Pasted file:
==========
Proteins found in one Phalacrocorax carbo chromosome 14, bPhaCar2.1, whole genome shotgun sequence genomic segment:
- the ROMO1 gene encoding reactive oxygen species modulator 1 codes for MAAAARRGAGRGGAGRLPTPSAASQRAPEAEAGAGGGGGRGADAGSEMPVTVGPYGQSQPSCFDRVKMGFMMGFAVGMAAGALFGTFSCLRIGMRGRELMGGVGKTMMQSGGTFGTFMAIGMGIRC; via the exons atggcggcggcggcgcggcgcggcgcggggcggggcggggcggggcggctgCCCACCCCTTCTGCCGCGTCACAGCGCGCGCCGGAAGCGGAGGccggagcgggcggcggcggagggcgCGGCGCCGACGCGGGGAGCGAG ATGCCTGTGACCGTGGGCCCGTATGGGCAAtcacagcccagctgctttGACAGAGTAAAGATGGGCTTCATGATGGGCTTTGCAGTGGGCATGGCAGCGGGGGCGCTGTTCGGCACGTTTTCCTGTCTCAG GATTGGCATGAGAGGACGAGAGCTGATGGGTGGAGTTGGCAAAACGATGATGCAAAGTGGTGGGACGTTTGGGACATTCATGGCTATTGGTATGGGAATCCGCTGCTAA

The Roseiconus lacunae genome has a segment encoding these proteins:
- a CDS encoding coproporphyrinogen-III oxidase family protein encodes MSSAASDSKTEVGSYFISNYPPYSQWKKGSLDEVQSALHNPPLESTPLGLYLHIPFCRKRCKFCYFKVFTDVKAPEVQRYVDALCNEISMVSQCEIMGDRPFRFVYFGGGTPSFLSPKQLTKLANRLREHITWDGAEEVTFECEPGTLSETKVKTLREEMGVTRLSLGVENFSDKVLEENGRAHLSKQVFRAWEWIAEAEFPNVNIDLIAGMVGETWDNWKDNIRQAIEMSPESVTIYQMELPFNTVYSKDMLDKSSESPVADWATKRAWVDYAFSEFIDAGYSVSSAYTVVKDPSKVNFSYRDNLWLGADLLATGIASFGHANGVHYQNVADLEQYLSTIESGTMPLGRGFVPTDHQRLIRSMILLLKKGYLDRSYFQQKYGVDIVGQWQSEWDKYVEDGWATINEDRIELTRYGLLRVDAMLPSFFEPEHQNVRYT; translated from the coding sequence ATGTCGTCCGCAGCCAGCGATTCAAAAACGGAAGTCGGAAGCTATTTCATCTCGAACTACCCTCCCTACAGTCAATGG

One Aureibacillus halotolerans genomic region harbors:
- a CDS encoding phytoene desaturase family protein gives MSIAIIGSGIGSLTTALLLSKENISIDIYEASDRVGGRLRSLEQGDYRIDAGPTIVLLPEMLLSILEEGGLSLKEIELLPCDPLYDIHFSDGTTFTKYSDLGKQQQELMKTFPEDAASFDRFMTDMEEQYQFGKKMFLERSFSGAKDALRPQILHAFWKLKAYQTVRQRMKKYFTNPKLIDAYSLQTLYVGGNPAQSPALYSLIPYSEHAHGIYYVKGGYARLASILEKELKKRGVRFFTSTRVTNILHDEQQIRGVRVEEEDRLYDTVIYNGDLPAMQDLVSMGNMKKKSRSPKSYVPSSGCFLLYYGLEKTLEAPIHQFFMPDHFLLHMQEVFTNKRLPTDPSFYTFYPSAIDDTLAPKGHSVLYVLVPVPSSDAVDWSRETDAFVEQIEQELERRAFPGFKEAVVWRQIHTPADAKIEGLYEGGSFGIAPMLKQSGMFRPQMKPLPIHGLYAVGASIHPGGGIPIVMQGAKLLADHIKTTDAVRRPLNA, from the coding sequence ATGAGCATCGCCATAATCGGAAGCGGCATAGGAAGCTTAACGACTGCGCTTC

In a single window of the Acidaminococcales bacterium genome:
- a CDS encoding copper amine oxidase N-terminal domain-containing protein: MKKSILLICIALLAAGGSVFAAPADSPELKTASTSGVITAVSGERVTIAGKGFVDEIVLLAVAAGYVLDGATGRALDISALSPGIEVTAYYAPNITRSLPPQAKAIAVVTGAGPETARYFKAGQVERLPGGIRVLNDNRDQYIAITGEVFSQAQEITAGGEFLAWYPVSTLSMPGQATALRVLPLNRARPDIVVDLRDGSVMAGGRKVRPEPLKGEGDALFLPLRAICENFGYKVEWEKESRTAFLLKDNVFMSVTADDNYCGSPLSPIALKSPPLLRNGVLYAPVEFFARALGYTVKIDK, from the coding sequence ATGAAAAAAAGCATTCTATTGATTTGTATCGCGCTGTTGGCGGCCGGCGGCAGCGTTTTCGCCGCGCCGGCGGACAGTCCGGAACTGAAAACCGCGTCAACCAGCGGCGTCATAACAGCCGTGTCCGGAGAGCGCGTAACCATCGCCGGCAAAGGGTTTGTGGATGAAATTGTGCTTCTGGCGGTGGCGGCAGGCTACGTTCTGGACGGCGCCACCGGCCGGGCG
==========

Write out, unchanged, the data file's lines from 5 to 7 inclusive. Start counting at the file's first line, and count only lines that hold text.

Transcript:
One Aureibacillus halotolerans genomic region harbors:
- a CDS encoding phytoene desaturase family protein gives MSIAIIGSGIGSLTTALLLSKENISIDIYEASDRVGGRLRSLEQGDYRIDAGPTIVLLPEMLLSILEEGGLSLKEIELLPCDPLYDIHFSDGTTFTKYSDLGKQQQELMKTFPEDAASFDRFMTDMEEQYQFGKKMFLERSFSGAKDALRPQILHAFWKLKAYQTVRQRMKKYFTNPKLIDAYSLQTLYVGGNPAQSPALYSLIPYSEHAHGIYYVKGGYARLASILEKELKKRGVRFFTSTRVTNILHDEQQIRGVRVEEEDRLYDTVIYNGDLPAMQDLVSMGNMKKKSRSPKSYVPSSGCFLLYYGLEKTLEAPIHQFFMPDHFLLHMQEVFTNKRLPTDPSFYTFYPSAIDDTLAPKGHSVLYVLVPVPSSDAVDWSRETDAFVEQIEQELERRAFPGFKEAVVWRQIHTPADAKIEGLYEGGSFGIAPMLKQSGMFRPQMKPLPIHGLYAVGASIHPGGGIPIVMQGAKLLADHIKTTDAVRRPLNA, from the coding sequence ATGAGCATCGCCATAATCGGAAGCGGCATAGGAAGCTTAACGACTGCGCTTC

In a single window of the Acidaminococcales bacterium genome: